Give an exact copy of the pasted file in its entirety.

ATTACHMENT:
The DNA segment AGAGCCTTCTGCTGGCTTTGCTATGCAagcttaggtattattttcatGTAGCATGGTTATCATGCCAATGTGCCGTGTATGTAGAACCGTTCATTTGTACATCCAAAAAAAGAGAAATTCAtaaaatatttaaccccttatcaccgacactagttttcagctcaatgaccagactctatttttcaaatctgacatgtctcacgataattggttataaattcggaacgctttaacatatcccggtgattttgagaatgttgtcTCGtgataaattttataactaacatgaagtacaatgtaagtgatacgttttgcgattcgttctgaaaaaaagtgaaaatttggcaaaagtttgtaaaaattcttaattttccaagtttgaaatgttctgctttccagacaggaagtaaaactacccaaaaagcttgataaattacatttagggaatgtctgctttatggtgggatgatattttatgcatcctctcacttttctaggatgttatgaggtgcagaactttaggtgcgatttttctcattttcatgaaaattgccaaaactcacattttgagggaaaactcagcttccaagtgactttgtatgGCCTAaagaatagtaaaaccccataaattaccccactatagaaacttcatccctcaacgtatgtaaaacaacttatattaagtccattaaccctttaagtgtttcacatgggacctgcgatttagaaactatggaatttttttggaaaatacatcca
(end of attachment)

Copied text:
The DNA segment AGAGCCTTCTGCTGGCTTTGCTATGCAagcttaggtattattttcatGTAGCATGGTTATCATGCCAATGTGCCGTGTATGTAGAACCGTTCATTTGTACATCCAAAAAAAGAGAAATTCAtaaaatatttaaccccttatcaccgacactagttttcagctcaatgaccagactctatttttcaaatctgacatgtctcacgataattggttataaattcggaacgctttaacatatcccggtgattttgagaatgttgtcTCGtgataaattttataactaacatgaagtacaatgtaagtgatacgttttgcgattcgttctgaaaaaaagtgaaaatttggcaaaagtttgtaaaaattcttaattttccaagtttgaaatgttctgctttccagacaggaagtaaaactacccaaaaagcttgataaattacatttagggaatgtctgctttatggtgggatgatattttatgcatcctctcacttttctaggatgttatgaggtgcagaactttaggtgcgatttttctcattttcatgaaaattgccaaaactcacattttgagggaaaactcagcttccaagtgactttgtatgGCCTAaagaatagtaaaaccccataaattaccccactatagaaacttcatccctcaacgtatgtaaaacaacttatattaagtccattaaccctttaagtgtttcacatgggacctgcgatttagaaactatggaatttttttggaaaatacatcca